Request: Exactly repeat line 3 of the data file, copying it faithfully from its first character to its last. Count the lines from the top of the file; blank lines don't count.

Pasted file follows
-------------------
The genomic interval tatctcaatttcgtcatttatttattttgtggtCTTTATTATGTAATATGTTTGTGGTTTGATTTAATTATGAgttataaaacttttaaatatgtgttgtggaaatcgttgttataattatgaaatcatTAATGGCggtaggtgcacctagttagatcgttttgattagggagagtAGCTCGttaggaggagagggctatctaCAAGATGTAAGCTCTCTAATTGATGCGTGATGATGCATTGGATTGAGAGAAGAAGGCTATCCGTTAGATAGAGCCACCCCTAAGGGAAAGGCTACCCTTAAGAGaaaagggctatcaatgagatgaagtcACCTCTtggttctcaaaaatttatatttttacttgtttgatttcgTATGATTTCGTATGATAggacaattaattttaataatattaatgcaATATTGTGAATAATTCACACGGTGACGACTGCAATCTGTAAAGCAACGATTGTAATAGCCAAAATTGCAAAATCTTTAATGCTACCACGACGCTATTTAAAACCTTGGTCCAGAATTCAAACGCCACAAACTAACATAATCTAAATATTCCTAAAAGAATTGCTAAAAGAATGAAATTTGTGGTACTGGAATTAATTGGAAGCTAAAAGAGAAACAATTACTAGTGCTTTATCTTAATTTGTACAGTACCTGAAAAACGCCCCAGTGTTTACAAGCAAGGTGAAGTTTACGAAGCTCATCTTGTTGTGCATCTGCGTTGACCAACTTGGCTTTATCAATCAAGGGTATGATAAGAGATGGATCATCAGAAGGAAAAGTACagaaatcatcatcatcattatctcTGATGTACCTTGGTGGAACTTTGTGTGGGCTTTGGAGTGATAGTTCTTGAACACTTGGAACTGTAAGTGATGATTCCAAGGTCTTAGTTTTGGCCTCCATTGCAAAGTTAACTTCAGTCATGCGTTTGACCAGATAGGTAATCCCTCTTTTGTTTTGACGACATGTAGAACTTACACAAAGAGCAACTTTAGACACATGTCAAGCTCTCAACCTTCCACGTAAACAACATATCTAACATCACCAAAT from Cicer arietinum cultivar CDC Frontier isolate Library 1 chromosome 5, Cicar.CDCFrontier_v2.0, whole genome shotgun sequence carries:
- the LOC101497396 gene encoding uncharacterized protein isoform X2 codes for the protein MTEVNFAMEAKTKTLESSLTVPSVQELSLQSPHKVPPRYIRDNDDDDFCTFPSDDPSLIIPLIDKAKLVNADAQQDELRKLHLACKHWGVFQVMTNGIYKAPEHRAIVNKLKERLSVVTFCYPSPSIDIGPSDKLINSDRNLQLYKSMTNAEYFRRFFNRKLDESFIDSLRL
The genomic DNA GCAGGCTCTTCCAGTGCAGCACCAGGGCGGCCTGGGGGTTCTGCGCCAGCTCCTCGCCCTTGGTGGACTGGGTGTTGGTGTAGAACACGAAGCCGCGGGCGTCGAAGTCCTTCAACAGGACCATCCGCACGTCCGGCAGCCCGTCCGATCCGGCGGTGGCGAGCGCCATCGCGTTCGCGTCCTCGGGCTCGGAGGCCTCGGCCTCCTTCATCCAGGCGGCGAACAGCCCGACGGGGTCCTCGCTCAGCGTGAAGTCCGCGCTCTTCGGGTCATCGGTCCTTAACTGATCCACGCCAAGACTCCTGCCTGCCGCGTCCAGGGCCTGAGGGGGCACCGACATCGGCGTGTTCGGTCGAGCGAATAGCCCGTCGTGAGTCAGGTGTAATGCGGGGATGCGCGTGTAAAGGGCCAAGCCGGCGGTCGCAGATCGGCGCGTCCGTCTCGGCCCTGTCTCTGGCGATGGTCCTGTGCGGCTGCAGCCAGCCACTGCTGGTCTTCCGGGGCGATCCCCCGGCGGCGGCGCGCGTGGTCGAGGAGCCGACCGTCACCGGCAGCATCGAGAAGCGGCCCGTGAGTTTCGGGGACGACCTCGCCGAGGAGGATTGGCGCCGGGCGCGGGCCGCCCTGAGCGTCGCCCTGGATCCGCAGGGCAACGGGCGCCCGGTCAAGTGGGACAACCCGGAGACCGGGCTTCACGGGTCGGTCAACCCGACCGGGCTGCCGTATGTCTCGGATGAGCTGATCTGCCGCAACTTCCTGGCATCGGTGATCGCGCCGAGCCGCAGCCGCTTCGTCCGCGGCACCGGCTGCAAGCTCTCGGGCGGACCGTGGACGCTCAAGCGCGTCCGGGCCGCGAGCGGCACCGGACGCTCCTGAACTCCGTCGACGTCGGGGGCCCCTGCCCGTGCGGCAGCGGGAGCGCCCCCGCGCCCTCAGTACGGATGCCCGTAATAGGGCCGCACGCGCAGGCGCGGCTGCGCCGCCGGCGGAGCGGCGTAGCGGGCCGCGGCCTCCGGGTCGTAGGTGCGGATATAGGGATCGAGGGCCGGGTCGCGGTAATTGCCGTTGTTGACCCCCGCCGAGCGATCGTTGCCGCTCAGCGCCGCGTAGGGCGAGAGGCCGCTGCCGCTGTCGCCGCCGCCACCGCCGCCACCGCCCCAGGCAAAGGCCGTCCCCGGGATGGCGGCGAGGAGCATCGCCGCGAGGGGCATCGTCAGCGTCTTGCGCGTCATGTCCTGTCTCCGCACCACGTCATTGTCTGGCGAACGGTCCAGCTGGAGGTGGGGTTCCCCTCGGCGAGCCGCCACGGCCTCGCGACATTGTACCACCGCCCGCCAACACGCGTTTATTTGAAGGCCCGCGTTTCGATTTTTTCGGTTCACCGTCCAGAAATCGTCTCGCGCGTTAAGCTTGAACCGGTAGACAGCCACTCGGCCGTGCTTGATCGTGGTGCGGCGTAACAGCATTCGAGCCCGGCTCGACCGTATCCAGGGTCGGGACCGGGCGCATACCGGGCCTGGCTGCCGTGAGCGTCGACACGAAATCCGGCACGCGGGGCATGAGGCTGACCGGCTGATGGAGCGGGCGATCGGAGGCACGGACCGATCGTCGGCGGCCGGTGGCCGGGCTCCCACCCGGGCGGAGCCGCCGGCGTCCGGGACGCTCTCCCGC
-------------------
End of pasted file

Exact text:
The genomic DNA GCAGGCTCTTCCAGTGCAGCACCAGGGCGGCCTGGGGGTTCTGCGCCAGCTCCTCGCCCTTGGTGGACTGGGTGTTGGTGTAGAACACGAAGCCGCGGGCGTCGAAGTCCTTCAACAGGACCATCCGCACGTCCGGCAGCCCGTCCGATCCGGCGGTGGCGAGCGCCATCGCGTTCGCGTCCTCGGGCTCGGAGGCCTCGGCCTCCTTCATCCAGGCGGCGAACAGCCCGACGGGGTCCTCGCTCAGCGTGAAGTCCGCGCTCTTCGGGTCATCGGTCCTTAACTGATCCACGCCAAGACTCCTGCCTGCCGCGTCCAGGGCCTGAGGGGGCACCGACATCGGCGTGTTCGGTCGAGCGAATAGCCCGTCGTGAGTCAGGTGTAATGCGGGGATGCGCGTGTAAAGGGCCAAGCCGGCGGTCGCAGATCGGCGCGTCCGTCTCGGCCCTGTCTCTGGCGATGGTCCTGTGCGGCTGCAGCCAGCCACTGCTGGTCTTCCGGGGCGATCCCCCGGCGGCGGCGCGCGTGGTCGAGGAGCCGACCGTCACCGGCAGCATCGAGAAGCGGCCCGTGAGTTTCGGGGACGACCTCGCCGAGGAGGATTGGCGCCGGGCGCGGGCCGCCCTGAGCGTCGCCCTGGATCCGCAGGGCAACGGGCGCCCGGTCAAGTGGGACAACCCGGAGACCGGGCTTCACGGGTCGGTCAACCCGACCGGGCTGCCGTATGTCTCGGATGAGCTGATCTGCCGCAACTTCCTGGCATCGGTGATCGCGCCGAGCCGCAGCCGCTTCGTCCGCGGCACCGGCTGCAAGCTCTCGGGCGGACCGTGGACGCTCAAGCGCGTCCGGGCCGCGAGCGGCACCGGACGCTCCTGAACTCCGTCGACGTCGGGGGCCCCTGCCCGTGCGGCAGCGGGAGCGCCCCCGCGCCCTCAGTACGGATGCCCGTAATAGGGCCGCACGCGCAGGCGCGGCTGCGCCGCCGGCGGAGCGGCGTAGCGGGCCGCGGCCTCCGGGTCGTAGGTGCGGATATAGGGATCGAGGGCCGGGTCGCGGTAATTGCCGTTGTTGACCCCCGCCGAGCGATCGTTGCCGCTCAGCGCCGCGTAGGGCGAGAGGCCGCTGCCGCTGTCGCCGCCGCCACCGCCGCCACCGCCCCAGGCAAAGGCCGTCCCCGGGATGGCGGCGAGGAGCATCGCCGCGAGGGGCATCGTCAGCGTCTTGCGCGTCATGTCCTGTCTCCGCACCACGTCATTGTCTGGCGAACGGTCCAGCTGGAGGTGGGGTTCCCCTCGGCGAGCCGCCACGGCCTCGCGACATTGTACCACCGCCCGCCAACACGCGTTTATTTGAAGGCCCGCGTTTCGATTTTTTCGGTTCACCGTCCAGAAATCGTCTCGCGCGTTAAGCTTGAACCGGTAGACAGCCACTCGGCCGTGCTTGATCGTGGTGCGGCGTAACAGCATTCGAGCCCGGCTCGACCGTATCCAGGGTCGGGACCGGGCGCATACCGGGCCTGGCTGCCGTGAGCGTCGACACGAAATCCGGCACGCGGGGCATGAGGCTGACCGGCTGATGGAGCGGGCGATCGGAGGCACGGACCGATCGTCGGCGGCCGGTGGCCGGGCTCCCACCCGGGCGGAGCCGCCGGCGTCCGGGACGCTCTCCCGC